THE CURTIAN GULF
 DURING three years—363 to 361 B.C.—Rome was ravaged by
the plague, which was so violent and fatal as to carry
off the citizens by hundreds. In its first year it
found a noble victim in Camillus, the conqueror of Veii
and the second founder of Rome, who four years before
had a second time defeated the Gauls. He was the last
of the old heroes of Rome, those whose glory belongs to
romance rather than history. The Gauls had destroyed
the records of old Rome, and left only legend and
romance. With the new Rome history fairly began.
But we have another romantic tale to tell before we bid
adieu to the story of early Rome. In the second year of
the pestilence a strange and portentous event occurred.
The Tiber rose to an unusual height, overflowed with
its waters the great circus (Circus Maximus), and put a
stop to the games then going on, which were intended to
propitiate the wrath of heaven, and induce the gods to
relieve man from the evil of the plague.
And now, in the midst of the Forum, there yawned open a
fearful gulf, so wide and deep that the superstitious
Romans viewed it with awe and affright. Whether it was
due to an earthquake or the wrath of the gods is not
for us to say. The Romans believed the latter; those
who prefer may believe the
 former. But, so we are told, it seemed bottomless.
Throw what they would in it, it stood unfilled, and the
feeling grew that no power of man could ever fill its
Man being powerless, the oracles of the gods were
consulted. Must this gaping wound always stand open in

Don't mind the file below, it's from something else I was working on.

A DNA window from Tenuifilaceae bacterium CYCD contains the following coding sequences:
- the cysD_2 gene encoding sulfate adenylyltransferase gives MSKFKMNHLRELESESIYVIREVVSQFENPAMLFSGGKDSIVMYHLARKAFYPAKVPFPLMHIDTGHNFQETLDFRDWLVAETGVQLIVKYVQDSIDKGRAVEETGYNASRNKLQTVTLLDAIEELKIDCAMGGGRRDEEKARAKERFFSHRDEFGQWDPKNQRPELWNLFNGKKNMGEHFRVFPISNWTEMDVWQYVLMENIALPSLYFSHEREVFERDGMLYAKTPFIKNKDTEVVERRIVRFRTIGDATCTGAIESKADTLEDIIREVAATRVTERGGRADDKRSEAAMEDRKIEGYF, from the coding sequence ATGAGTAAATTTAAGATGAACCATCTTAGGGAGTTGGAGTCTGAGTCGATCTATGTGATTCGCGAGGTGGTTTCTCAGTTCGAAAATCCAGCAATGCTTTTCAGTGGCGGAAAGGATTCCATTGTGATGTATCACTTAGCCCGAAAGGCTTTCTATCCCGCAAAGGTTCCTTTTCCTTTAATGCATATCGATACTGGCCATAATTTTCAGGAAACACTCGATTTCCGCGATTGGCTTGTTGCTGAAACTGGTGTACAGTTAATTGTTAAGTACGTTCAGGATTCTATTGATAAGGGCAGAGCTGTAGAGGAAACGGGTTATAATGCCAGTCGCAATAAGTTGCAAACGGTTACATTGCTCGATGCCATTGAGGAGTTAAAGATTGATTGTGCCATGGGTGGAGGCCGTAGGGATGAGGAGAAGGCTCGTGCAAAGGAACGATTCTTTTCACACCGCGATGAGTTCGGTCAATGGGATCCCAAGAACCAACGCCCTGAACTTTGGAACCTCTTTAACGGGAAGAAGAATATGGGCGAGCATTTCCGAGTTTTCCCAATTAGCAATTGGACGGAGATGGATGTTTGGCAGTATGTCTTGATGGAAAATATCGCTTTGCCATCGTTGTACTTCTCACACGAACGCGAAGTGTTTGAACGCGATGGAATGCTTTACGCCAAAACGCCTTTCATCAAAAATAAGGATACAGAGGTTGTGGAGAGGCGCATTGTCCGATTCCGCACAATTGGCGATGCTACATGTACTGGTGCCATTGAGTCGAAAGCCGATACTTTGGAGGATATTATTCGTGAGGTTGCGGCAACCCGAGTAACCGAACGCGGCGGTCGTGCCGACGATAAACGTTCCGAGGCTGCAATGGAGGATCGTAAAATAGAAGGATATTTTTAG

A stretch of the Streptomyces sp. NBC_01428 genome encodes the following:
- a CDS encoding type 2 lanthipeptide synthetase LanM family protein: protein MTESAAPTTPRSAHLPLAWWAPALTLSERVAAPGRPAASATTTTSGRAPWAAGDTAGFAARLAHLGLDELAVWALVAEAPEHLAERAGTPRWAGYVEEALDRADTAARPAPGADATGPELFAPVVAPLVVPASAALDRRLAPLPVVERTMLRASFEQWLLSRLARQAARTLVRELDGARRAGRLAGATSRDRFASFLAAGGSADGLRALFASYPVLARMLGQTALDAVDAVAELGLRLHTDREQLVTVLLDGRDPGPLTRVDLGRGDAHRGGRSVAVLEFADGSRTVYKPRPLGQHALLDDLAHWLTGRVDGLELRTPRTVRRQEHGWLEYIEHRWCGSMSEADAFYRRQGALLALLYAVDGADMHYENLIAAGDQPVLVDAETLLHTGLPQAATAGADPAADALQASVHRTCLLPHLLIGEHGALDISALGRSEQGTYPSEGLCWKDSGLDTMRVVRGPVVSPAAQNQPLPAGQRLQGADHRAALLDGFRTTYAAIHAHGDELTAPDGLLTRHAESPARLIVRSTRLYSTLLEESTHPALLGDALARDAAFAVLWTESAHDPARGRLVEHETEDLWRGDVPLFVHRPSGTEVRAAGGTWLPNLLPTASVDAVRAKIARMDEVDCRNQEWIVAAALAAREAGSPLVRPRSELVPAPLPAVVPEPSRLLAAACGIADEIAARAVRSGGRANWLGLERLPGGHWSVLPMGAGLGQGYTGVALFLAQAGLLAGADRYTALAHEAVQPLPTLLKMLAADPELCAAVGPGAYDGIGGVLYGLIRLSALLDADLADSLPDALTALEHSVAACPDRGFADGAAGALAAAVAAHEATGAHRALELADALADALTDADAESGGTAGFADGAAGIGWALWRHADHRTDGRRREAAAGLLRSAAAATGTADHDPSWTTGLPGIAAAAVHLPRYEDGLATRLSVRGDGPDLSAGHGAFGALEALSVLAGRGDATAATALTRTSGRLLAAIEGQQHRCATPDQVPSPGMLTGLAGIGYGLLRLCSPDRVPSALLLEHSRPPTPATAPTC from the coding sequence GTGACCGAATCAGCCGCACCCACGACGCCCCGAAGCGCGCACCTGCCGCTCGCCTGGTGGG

the soil of Rome? or could it in any way be filled and
the offended deities who had caused it be propitiated?
From the oracle came the reply that it must stand open
till that which constituted the best and true strength
of the Roman commonwealth was cast as an offering into
the gulf. Then only would it close, and thereafter
forever would the state live and flourish.
The true strength of Rome! In what did this consist?
This question men asked each other anxiously and none
seemed able to answer. But there was one man in Rome
who interpreted rightly the meaning of the oracle. This
was a noble youth, M. Curtius by name, who had played
his part valiantly in war, and gained great fame by
brave and manly deeds. The true strength of Rome? he
said to the people. In what else could it lie but in
the arms and valor of her children? This was the
sacrifice the gods demanded.
RUINS OF THE ROMAN AQUEDUCTS.
Going home, he put on his armor and mounted his horse.
Riding to the brink of the gulf, he, before the eyes of
the trembling and awe-struck multitude, devoted himself
to death for the safety and glory of Rome, and plunged,
with his horse, headlong into the gaping void. The
people rushed after him to the brink, flung in their
offerings, and with a
 surge the lips of the gap came together, and the gulf
was forever closed. The place was afterwards known by
the name of the Curtian Lake, in honor of this
There are two other stories of this date worth
repeating, as giving rise to two great names in Rome.
T. Manlius, the future conqueror of the Latins, fought
with a gigantic Gaul on the bridge over the Anio on the
Salarian road. Slaying his enemy, he took from his neck
a chain of gold (torques), which he afterwards
wore upon his own. From this the soldiers called him
Torquatus, which name his descendants ever afterwards
In a later battle Marcus Valerius fought with a second
gigantic Gaul. During the combat a wonderful thing
happened. A crow perched on the helmet of the Roman,
and continued there as the combatants fought.
Occasionally it flew up into the air, and darted down
upon the Gaul, striking at his eyes with its beak and
claws. The Gaul, confounded by this attack, soon fell
by the sword of his foe, and then the crow flew up
again, and vanished towards the east. The name of
Corvus (crow) was added to that of Valerius, and
was long afterwards borne by his descendants.
These stories are rather to be enjoyed than believed.
They probably contain more poetry than history,
particularly that of Curtius and the gulf. Yet they
were accepted as history by the Romans, and are given
in all their detail in the fine old work of Livy, the
rarest and raciest of the story-tellers of Rome.
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